Midshipman Third Class Nixon Keago was found guilty Wednesday of sexual assault, attempted sexual assault, burglary and obstruction of justice. He has been found not guilty of two counts of attempted sexual assault, one of which the judge had ruled on before it reached the jury.
Keago was charged with multiple counts of sexual assault, attempted sexual assault and burglary. Unlike the state, the military reports charges and additional charges, with specifications for each.
Keago was not found guilty, by the court-martial equivalent of a jury, a members panel, of the first charge, attempted sexual assault, stemming from a May 2019 incident in New York. Judge Capt. Aaron Rugh had also previously found Keago not guilty of another attempted sexual assault charge.
Keago was found guilty of sexual assault while asleep and bodily harm from a October 2018 incident involving a midshipman. He was found guilty of four counts of burglary, stemming from each incident related to the charges of sexual assault or attempted sexual assault.
He was also found guilty of sexual assault while asleep and bodily harm from a February 2018 incident involving a now-ensign and attempted sexual assault, from May 2019, involving a midshipman.
The members also found him guilty of a charge of obstruction of justice.
The members will now decide Keago’s sentence for his charges.
Earlier Wednesday, Lt. Cmdr. Paul LaPlante stood before the members with a request.
Find Keago guilty of sexual assault, attempted sexual assault, burglary and obstruction of justice.
Find Keago’s actions from February, September and October 2018 and May 2019 to be unwanted.
Find them to be unwelcome. Unforgettable.
They would do so after about four and a half hours of deliberation.
“It’s about he took advantage of vulnerabilities when he took control over them while they were asleep,” LaPlante said.
Lt. Dan Phipps, one of Keago’s attorneys, had his own request.
Find his client not guilty of all charges. Find that the government investigation was fueled by rumors and incompetency.
“Midshipman Nixon Keago deserved better,” Phipps said. “He deserves better.”
While his request was not granted, the members did find Keago not guilty of one attempted sexual assault charge.
Closing arguments allowed the defense and the government to summarize their cases.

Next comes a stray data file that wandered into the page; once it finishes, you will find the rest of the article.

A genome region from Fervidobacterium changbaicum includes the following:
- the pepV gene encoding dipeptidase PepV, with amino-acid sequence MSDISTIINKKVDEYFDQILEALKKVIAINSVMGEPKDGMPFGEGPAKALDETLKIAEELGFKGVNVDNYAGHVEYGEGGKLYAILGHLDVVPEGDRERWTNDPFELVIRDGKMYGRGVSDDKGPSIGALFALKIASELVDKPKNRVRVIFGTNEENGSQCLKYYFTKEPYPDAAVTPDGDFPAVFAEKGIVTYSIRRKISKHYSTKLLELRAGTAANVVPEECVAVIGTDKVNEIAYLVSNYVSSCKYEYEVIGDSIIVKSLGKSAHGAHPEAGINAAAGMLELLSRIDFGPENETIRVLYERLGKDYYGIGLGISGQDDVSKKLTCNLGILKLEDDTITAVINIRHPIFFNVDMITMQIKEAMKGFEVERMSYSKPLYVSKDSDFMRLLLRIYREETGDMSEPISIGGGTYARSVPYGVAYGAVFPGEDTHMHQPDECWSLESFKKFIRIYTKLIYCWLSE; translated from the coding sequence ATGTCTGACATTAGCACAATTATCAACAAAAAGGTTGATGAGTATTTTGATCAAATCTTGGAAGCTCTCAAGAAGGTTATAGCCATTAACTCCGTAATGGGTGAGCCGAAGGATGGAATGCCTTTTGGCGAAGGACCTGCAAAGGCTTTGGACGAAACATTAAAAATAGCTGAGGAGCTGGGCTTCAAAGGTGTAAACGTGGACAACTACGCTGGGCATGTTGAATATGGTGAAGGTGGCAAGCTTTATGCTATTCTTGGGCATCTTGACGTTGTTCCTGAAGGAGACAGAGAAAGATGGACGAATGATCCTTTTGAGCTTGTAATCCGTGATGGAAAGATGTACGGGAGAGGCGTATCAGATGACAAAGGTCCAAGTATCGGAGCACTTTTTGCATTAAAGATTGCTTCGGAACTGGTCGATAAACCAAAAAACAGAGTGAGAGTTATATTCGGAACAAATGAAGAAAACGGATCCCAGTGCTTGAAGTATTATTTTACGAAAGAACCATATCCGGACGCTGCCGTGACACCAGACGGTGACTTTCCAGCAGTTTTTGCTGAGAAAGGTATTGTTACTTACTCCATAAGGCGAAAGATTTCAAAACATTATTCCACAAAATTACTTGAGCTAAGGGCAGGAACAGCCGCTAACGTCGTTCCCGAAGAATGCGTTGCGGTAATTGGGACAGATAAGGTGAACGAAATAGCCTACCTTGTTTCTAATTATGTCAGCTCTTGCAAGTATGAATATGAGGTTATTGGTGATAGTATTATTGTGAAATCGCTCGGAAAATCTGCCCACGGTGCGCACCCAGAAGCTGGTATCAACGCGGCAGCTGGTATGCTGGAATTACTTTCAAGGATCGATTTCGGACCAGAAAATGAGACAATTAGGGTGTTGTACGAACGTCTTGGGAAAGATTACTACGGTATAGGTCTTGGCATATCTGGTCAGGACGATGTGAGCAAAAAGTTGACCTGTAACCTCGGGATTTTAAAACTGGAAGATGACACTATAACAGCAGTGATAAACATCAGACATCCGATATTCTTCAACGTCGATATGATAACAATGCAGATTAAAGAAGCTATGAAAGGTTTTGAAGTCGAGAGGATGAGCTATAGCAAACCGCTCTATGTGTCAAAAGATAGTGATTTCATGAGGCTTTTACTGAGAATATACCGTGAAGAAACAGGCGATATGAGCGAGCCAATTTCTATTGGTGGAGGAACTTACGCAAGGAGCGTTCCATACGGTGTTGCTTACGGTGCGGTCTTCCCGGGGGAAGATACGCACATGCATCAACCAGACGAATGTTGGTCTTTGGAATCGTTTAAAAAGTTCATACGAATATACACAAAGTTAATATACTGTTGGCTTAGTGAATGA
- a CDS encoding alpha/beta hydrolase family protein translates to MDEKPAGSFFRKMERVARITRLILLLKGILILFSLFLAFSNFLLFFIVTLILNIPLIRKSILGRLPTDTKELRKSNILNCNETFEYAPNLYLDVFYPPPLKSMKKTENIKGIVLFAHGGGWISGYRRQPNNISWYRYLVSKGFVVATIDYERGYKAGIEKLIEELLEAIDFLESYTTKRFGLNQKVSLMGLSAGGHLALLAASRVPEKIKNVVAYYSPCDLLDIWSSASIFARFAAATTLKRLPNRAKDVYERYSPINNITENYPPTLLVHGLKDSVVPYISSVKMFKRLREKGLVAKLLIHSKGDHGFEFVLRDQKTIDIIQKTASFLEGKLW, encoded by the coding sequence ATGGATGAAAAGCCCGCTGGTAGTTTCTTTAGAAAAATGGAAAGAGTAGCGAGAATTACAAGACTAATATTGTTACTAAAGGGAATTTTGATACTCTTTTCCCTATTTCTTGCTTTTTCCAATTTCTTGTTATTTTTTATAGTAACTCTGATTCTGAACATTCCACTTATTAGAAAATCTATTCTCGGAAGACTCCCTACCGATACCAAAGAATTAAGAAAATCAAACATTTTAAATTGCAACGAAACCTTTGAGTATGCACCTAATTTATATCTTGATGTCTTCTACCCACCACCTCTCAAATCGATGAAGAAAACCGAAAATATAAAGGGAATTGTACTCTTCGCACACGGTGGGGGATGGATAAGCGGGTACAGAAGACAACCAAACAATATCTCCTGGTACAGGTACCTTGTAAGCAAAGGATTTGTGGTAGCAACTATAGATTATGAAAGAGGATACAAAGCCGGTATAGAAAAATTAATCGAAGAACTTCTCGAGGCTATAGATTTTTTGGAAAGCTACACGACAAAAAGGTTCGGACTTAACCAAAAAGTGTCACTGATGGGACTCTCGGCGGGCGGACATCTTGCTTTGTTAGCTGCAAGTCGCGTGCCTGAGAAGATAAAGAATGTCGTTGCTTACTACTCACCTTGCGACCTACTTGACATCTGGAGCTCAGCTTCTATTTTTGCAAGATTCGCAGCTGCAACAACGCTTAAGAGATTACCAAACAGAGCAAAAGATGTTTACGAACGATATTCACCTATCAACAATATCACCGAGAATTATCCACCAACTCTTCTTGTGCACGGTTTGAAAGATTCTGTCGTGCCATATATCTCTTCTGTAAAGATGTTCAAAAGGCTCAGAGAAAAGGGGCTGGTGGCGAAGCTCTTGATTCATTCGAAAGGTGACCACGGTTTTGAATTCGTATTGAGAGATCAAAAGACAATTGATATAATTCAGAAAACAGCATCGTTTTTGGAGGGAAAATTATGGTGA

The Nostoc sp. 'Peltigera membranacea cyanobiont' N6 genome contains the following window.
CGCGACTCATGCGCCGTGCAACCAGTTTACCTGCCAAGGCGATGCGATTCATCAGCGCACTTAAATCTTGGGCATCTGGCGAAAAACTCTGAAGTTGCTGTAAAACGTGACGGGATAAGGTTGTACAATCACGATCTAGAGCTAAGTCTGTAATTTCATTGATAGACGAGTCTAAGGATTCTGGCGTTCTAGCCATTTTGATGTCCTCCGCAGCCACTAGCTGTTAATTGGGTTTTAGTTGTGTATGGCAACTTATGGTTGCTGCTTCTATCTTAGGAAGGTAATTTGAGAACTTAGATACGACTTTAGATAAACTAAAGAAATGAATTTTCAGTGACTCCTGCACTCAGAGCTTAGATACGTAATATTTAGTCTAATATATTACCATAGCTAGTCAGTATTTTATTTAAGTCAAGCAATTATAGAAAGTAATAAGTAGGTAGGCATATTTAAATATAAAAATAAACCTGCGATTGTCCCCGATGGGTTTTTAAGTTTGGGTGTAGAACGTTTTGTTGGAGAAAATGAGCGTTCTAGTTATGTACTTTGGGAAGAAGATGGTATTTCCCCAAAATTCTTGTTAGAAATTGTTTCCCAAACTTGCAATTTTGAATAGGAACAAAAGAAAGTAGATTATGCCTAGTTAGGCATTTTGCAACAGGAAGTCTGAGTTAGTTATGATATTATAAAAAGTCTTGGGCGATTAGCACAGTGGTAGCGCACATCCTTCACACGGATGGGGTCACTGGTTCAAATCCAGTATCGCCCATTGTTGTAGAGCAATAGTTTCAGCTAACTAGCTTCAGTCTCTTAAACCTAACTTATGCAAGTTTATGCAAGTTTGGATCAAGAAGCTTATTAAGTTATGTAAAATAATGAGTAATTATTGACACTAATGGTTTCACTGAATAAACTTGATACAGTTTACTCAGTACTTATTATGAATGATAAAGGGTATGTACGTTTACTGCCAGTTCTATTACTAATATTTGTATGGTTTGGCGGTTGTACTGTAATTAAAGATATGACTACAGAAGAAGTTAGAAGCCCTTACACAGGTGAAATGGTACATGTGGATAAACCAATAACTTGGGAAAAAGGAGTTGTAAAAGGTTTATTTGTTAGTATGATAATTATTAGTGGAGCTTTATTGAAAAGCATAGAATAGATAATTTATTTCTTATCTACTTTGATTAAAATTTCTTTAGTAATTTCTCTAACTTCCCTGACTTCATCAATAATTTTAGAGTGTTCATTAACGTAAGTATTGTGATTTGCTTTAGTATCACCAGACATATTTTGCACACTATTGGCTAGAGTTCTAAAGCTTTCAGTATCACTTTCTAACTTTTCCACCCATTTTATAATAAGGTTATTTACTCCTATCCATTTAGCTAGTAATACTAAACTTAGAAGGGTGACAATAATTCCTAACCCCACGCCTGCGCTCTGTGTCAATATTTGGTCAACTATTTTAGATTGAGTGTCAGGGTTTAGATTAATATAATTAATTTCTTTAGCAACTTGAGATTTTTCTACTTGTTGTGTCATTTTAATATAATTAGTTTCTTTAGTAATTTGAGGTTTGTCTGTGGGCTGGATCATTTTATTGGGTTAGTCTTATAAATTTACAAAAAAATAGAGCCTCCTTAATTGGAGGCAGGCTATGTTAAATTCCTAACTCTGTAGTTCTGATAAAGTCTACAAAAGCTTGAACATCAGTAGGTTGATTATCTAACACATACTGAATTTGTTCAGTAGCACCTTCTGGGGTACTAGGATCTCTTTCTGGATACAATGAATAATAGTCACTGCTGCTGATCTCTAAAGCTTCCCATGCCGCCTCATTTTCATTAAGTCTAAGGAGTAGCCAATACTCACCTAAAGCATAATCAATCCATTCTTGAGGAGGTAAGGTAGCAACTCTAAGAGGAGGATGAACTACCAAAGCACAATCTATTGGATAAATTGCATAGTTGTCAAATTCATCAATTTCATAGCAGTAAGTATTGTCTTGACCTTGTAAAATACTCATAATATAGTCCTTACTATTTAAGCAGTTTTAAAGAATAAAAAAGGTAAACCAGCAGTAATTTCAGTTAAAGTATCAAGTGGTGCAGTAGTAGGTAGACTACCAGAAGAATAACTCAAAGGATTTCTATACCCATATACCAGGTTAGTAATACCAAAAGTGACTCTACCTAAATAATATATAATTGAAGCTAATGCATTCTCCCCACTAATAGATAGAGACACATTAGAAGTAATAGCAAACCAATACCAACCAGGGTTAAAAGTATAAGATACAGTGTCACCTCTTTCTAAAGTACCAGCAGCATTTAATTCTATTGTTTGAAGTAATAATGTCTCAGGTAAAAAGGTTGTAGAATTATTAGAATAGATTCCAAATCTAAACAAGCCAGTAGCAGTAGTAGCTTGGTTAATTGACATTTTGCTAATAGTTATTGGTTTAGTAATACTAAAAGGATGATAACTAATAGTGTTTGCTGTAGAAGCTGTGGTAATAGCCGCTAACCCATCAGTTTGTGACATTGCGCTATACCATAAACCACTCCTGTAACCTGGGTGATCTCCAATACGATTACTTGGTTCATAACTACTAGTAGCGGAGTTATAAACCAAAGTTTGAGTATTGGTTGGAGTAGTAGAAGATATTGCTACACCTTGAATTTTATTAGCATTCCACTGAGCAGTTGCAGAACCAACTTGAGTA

The government’s case was that Keago, a plebe at the time of the first three allegations, took advantage of the midshipmen while they were asleep, when he could control them.
When Keago lost control, because the midshipmen woke up, he would manipulate them in order to regain control, LaPlante said.
“He found midshipmen who were vulnerable,” he said.
His ideal victim, LaPlante said, was someone who was asleep and had been intoxicated.
All three of the midshipmen, including one who is now an ensign, were intoxicated the night of the sexual assaults and attempted sexual assault.
The government had the burden of proof, and as part of LaPlante’s closing, he walked the members through each of the charges and showed how he felt the government met the burden of proof beyond reasonable doubt.
Prior to closing statements, Rugh instructed the members panel, going through each of the required elements of each of the charges in relation to the case.
The government met all of the elements, LaPlante said during the closing statements. He pointed to the witnesses called by the government as corroborators to the testimony of the three victims.
“This isn’t all gossip and rumors,” the government attorney said. “That’s not why they reported. They reported because he sexually assaulted them.”
Phipps disagreed. The witnesses pointed to discrepancies, including ones in the victims’ testimonies. He also highlighted discrepancies in the victims’ statements to the court and the Naval Criminal Investigative Service special agents.
The agents did not question those discrepancies, Phipps said. That was one example of what he called a shoddy government investigation, he said. Another was the inability to obtain surveillance footage from the bars the victims were the night of their assaults.
The NCIS agents did not tell the victims not to talk, which allowed them to “pollute the well,” Phipps said. That led to rumors, which gave Keago a reputation.
The defense case was the rumors led the second and third victim to claim sexual assault to avoid getting in trouble. The National Sexual Violence Resource Center reports false allegations account for 2-10% of sexual assault reports.
After closing statements, Rugh instructed the members on what is needed for a guilty verdict.
Before the members were dismissed to deliberate, the government alerted the court that one member, Lt. Christopher Dendor, had previously taught Keago.
Dendor told the court that he had “honestly forgotten” about teaching Keago.
Rugh elected to dismiss Dendor from the members panel after he was challenged by the defense. That left seven members on the panel. For a guilty verdict, six needed to decide that Keago was guilty.
While the members deliberated, the defense and government attorneys argued before Rugh if the government’s forensic psychology expert could be called to testify on recidivism.
The testimony could be used Thursday in arguing sentencing for Keago. The sentencing hearing is scheduled to start at 9 a.m. Thursday.
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